But stocks have been fading since mid-morning, prior to this announcement. There have been vague rumors all morning that the long-awaited downgrade of European sovereign debt by Standard and Poor's may be imminent. S&P put 6 euro zone countries on a downgrade watch on Monday, December 5.
Unlike many trading desk rumors, this one has a strong chance of being right.
S&P implied that they would decide on any downgrades shortly after the conclusion of the EU Summit, which was last week. Traders have been waiting all week for an announcement. The vast majority believe that downgrades are indeed coming.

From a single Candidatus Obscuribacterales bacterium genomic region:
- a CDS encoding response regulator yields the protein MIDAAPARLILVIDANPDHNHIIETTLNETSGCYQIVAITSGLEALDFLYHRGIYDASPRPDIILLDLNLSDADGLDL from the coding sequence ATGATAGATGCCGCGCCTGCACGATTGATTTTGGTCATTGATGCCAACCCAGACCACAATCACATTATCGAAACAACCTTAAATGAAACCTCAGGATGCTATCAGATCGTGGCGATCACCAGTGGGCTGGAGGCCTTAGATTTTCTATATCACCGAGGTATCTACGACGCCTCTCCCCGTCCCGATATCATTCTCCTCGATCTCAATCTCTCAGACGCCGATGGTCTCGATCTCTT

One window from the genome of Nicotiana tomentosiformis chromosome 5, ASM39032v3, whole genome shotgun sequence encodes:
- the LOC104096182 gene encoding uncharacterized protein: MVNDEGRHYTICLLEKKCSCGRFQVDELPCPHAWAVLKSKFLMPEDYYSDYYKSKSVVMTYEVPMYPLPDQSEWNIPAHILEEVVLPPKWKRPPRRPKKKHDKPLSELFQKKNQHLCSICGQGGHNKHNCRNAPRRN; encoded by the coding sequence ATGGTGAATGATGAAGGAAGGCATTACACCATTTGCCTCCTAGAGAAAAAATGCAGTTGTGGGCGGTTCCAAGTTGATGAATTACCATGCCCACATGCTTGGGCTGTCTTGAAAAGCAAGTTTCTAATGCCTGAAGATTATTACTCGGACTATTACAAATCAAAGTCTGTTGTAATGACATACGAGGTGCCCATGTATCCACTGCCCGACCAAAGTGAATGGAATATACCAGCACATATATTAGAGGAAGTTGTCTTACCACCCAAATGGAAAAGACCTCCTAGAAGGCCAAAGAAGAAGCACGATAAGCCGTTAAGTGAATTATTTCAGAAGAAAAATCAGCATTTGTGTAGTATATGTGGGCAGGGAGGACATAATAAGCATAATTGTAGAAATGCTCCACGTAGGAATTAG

Remember, S&P downgraded U.S. debt on Friday, August 5, after the market close. Rumors of a downgrade had been circulating since early that morning.
Also bear in mind that this was a quadruple witching expiration (quarterly expiration of stock and index futures, and stock and index options); we did 400,000 shares just on the floor right around the open. A lot of traders — to be blunt — left by 11am ET.
Be careful on reading the VIX. A number of traders on our air are insisting that the CBOE Volatility Index (VIX), now hovering around 25, is flashing an "all-clear" signal.
That is a poor way to read the VIX: due to seasonality factors, the VIX is artificially low. The VIX measures implied volatility in S&P options 30 calendar days out; there are a large number of days when the market is not trading in the next 30 days, which reduces implied volatility.
Need more proof: look further out on the VIX curve. January VIX options are trading at 28.90, March at 30.40, and May at 31.07.
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